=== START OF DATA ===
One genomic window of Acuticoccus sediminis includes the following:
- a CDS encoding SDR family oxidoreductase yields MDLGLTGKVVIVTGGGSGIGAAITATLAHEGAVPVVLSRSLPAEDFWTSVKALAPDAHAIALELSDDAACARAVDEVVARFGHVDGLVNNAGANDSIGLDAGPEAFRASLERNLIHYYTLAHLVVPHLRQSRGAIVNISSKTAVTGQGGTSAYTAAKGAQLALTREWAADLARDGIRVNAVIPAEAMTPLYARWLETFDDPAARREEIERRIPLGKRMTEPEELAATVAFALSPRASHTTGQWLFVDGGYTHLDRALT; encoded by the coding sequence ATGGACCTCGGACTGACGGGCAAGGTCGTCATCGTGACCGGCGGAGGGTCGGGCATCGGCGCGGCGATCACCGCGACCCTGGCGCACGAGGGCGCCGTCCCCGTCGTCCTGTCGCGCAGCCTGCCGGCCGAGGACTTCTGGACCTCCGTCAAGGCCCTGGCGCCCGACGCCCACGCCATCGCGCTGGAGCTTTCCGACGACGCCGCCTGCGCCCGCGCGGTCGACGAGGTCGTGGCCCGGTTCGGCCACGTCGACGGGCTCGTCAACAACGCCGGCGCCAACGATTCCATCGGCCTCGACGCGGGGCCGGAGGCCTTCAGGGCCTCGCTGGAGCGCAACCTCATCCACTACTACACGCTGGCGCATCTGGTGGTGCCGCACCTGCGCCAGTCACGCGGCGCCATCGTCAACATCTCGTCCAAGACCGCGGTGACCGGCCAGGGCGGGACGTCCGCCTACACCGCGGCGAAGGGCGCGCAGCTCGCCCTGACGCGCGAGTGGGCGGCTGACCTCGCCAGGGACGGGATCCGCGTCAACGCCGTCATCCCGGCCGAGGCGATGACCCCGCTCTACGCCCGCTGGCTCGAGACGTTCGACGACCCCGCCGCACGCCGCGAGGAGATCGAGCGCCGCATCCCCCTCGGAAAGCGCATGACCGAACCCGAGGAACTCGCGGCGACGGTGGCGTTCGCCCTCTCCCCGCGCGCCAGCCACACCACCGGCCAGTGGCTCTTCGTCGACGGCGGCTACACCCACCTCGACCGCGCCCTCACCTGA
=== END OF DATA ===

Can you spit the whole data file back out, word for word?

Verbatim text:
One genomic window of Acuticoccus sediminis includes the following:
- a CDS encoding SDR family oxidoreductase yields MDLGLTGKVVIVTGGGSGIGAAITATLAHEGAVPVVLSRSLPAEDFWTSVKALAPDAHAIALELSDDAACARAVDEVVARFGHVDGLVNNAGANDSIGLDAGPEAFRASLERNLIHYYTLAHLVVPHLRQSRGAIVNISSKTAVTGQGGTSAYTAAKGAQLALTREWAADLARDGIRVNAVIPAEAMTPLYARWLETFDDPAARREEIERRIPLGKRMTEPEELAATVAFALSPRASHTTGQWLFVDGGYTHLDRALT; encoded by the coding sequence ATGGACCTCGGACTGACGGGCAAGGTCGTCATCGTGACCGGCGGAGGGTCGGGCATCGGCGCGGCGATCACCGCGACCCTGGCGCACGAGGGCGCCGTCCCCGTCGTCCTGTCGCGCAGCCTGCCGGCCGAGGACTTCTGGACCTCCGTCAAGGCCCTGGCGCCCGACGCCCACGCCATCGCGCTGGAGCTTTCCGACGACGCCGCCTGCGCCCGCGCGGTCGACGAGGTCGTGGCCCGGTTCGGCCACGTCGACGGGCTCGTCAACAACGCCGGCGCCAACGATTCCATCGGCCTCGACGCGGGGCCGGAGGCCTTCAGGGCCTCGCTGGAGCGCAACCTCATCCACTACTACACGCTGGCGCATCTGGTGGTGCCGCACCTGCGCCAGTCACGCGGCGCCATCGTCAACATCTCGTCCAAGACCGCGGTGACCGGCCAGGGCGGGACGTCCGCCTACACCGCGGCGAAGGGCGCGCAGCTCGCCCTGACGCGCGAGTGGGCGGCTGACCTCGCCAGGGACGGGATCCGCGTCAACGCCGTCATCCCGGCCGAGGCGATGACCCCGCTCTACGCCCGCTGGCTCGAGACGTTCGACGACCCCGCCGCACGCCGCGAGGAGATCGAGCGCCGCATCCCCCTCGGAAAGCGCATGACCGAACCCGAGGAACTCGCGGCGACGGTGGCGTTCGCCCTCTCCCCGCGCGCCAGCCACACCACCGGCCAGTGGCTCTTCGTCGACGGCGGCTACACCCACCTCGACCGCGCCCTCACCTGA